'; 'I'll Never Be that Kind of Person': What You Resist Calls to You
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‘I’ll Never Be that Kind of Person’: What You Resist Calls to You

Resistance is a very important part of what makes us who we are. As I have gotten older I have noticed more and more how the cycle of resistance yields personal growth and change. When we look out at the world and see something that, in a sense, hurts us we often have a natural tendency to resist that, to fight against it. When I speak of “hurt us” here we have to take a very liberal approach to that word. We all need different lessons in order to be more in balance with our spiritual selves so we have to broaden our idea of “hurt” to try and include everyone.

I had a resistance, for many years, to people who were raised and lived outside of cities. That resistance caused me to not give them the deepest respect I could. In turn I probably over prided myself on my having been raised in a city, that was how I defined myself. Looking at the scenario I can say I felt “hurt” by those that were not raised in cities for some reason which made me stand my ground as a city dweller ever more firmly.  

When we look out at the world we can see so much — other people, other things and interactions. None of that which we see or experience exists alone though. As the observers of the world we define it, and how we define it tells us a lot about ourselves. How we define ourselves as well can alter how we observe it, and how we define ourselves is not always a definition we created or even would agree with if under slightly different circumstances. These are all very important things to keep in mind while talking about how we resist and how we can approach letting go of some of that resistance.

Many writers talk about not judging, and it is true we are not outwardly doing ourselves any favors by judging. I would argue though that the judging that exists within us does have a lesson for us, like my judging of those who did not grow up in cities. The judgment was not good because I was placing it on someone else, I initially took no credit for it, the problem was not with me it was with them and for their experiences. The judging existed until I asked myself “Why?” Why was I judging them without knowing anything about them? Who was I to judge them?

In recent past I’ve discovered that how I define what I see is how I define myself.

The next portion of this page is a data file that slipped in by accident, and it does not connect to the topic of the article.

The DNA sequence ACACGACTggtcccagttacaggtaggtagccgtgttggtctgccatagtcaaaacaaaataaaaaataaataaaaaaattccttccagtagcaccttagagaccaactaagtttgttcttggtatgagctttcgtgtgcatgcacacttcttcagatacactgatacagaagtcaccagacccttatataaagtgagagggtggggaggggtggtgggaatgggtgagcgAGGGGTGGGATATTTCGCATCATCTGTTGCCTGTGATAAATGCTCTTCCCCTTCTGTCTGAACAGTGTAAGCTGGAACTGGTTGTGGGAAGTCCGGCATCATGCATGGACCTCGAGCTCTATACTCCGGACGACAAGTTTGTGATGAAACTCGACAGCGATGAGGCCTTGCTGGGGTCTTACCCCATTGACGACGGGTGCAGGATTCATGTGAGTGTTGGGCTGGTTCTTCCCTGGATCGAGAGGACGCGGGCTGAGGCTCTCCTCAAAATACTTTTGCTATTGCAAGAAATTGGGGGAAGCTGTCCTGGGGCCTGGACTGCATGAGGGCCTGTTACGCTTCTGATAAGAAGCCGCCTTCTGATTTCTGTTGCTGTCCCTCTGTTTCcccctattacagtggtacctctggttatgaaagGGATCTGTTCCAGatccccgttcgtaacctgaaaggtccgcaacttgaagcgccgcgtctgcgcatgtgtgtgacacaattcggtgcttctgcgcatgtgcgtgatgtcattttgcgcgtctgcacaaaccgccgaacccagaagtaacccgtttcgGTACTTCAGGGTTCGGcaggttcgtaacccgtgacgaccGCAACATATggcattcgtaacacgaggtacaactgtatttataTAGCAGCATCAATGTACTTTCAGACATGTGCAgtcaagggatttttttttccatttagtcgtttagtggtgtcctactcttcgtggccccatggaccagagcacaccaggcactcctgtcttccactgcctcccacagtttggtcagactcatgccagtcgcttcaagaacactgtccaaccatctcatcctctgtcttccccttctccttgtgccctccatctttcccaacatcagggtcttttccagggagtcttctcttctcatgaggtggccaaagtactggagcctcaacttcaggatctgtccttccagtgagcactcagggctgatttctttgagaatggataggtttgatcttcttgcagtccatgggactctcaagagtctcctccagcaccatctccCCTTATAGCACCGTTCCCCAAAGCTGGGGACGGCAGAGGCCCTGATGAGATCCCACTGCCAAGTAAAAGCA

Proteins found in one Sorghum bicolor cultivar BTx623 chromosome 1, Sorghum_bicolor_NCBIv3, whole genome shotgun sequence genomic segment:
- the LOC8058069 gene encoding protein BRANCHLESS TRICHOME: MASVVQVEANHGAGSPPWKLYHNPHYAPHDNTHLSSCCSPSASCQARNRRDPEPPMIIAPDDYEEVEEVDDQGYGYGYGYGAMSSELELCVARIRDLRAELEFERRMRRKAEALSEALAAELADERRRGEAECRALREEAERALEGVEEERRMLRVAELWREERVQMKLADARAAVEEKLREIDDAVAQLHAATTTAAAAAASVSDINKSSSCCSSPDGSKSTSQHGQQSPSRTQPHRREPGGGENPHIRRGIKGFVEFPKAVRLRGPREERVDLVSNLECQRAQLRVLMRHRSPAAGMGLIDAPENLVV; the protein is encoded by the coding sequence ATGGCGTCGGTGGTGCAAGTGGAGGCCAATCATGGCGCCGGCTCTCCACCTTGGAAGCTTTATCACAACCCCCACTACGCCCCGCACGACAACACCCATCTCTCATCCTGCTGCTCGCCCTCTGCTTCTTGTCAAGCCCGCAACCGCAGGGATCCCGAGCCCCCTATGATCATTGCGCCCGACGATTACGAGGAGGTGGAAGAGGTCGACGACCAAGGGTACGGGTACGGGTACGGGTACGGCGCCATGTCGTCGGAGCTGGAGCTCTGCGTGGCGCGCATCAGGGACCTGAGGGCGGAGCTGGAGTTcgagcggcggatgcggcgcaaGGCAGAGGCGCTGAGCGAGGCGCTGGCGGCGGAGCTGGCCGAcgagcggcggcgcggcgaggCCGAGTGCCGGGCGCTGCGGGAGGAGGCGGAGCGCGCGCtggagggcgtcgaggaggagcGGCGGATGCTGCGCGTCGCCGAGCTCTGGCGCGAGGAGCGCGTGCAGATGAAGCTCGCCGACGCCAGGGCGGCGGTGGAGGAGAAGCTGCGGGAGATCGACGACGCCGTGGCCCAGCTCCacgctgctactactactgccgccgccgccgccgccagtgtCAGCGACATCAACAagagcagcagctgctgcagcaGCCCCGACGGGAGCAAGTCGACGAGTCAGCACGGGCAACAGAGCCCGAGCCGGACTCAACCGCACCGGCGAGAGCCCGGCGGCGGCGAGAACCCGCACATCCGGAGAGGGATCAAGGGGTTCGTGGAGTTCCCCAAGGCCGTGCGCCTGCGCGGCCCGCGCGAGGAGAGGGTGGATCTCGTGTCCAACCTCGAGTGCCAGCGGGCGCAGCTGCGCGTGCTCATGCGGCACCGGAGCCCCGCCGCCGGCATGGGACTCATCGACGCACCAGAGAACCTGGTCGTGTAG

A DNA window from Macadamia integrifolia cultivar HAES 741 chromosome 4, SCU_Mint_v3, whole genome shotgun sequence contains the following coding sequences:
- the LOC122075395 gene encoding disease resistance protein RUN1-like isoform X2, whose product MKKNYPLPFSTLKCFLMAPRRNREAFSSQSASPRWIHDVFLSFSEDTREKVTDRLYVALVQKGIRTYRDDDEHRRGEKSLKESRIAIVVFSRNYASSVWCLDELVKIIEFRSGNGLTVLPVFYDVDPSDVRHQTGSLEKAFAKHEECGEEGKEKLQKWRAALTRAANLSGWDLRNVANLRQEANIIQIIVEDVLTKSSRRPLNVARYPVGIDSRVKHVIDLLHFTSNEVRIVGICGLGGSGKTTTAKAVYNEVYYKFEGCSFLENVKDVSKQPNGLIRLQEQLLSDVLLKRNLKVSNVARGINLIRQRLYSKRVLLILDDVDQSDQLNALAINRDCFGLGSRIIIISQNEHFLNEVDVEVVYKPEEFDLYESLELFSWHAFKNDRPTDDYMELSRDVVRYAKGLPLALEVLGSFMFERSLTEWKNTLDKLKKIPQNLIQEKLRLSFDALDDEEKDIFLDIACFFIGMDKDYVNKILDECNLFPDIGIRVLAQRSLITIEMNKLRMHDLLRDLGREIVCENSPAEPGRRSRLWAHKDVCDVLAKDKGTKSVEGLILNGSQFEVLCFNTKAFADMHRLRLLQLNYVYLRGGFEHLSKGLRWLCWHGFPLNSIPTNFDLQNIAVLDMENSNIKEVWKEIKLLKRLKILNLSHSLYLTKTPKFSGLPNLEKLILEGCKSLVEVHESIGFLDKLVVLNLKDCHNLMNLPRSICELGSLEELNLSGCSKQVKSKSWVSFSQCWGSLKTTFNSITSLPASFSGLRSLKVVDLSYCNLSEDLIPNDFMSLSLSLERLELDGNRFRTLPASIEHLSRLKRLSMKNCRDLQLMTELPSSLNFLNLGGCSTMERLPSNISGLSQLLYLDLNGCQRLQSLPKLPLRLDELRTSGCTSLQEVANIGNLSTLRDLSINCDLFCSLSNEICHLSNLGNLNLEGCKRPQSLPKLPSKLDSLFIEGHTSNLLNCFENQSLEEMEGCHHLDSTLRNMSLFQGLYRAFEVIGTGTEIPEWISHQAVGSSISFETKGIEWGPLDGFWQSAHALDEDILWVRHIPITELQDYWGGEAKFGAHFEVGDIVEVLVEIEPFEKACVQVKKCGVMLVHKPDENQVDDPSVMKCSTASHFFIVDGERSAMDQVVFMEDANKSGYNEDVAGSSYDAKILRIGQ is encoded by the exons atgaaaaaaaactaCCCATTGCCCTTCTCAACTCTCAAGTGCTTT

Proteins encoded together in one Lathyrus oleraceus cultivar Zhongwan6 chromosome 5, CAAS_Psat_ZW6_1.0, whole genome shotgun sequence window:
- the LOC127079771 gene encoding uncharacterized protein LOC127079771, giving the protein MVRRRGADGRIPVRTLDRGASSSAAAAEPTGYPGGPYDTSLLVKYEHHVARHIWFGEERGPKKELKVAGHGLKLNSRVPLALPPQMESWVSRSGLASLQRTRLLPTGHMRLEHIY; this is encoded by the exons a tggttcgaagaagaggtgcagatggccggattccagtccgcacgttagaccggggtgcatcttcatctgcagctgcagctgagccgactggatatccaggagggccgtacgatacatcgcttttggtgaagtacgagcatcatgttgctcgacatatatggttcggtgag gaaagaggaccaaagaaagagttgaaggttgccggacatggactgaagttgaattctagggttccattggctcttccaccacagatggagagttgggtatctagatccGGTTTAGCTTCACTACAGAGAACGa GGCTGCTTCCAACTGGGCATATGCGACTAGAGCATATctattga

Taking the next most obvious step in owning the lessons within my life. That is kind of an easy statement. For this case in particular I was hiding a lot for a long time, blaming others and feeling like I wanted to be different than them. Turning it on myself was a point of accepting my responsibility, but ultimately seeing where the root of the judgment was coming from allowed me to stop judging others and see that I am not actually lacking. The people that we hold resistance to are holding a reflection of ourselves in one way or another. To love them — and the lessons they hold for us — offers us a path to receiving our own unconditional love.

The interesting part within all of this is that without the resistance I find myself no longer holding onto my need to define myself as a city dweller. I see that today I do not require what the city has to offer. I no longer have any attachment to the definition that I live in Chicago. I enjoy what I do here, but it is not the place that makes it valuable, it is me. Not having this definition of being proud of being in Chicago releases any need to judge anyone by where they are from. I am able now to release that aspect of judgment from my life, but it had nothing to do with the person or people I was judging — it had to do with me.  

Those people I never wanted to be or had so much resistance to, now I have no fear of being or not being. Those ideas no longer hold anything over me because I no longer have a definition to claim my own that someone can threaten. Why would we never want to be like someone else? Because we are afraid of something within ourselves.

Doing this work is not easy and takes a long time, as it should. After having done this work repeatedly for many different areas of my life I can say that which we resist are actually things that are calling us. That is not to say we are being called to be or do those things in which we directly resist, but there is often an aspect of those things we resist in which we will find a lesson about who we are. Don’t be afraid, you will only become more beautiful by doing that work to open yourself up to who you are.

‘I’ll Never Be that Kind of Person’: What You Resist Calls to You


MartinJon

Miedo no más means "fear no more" and that phrase sums up the goal of Portrait Facilitation. The creator of Portrait Facilitation, MartinJon, has a core belief that what we see, or experience, is always a reflection of who we are. Through a combination of conversation, portraiture, and a variety of energy healing modalities, MartinJon offers clients a path to creating a road-map of self discovery. Portrait Facilitation is a great way to discover where we are blocking our own development in being successful in everything we do. Connect to www.instagram.com/miedonomas to learn more.


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APA Reference
, M. (2018). ‘I’ll Never Be that Kind of Person’: What You Resist Calls to You. Psych Central. Retrieved on June 20, 2019, from https://psychcentral.com/blog/what-you-resist-calls-to-you/
Scientifically Reviewed
Last updated: 8 Jul 2018
Last reviewed: By a member of our scientific advisory board on 8 Jul 2018
Published on Psych Central.com. All rights reserved.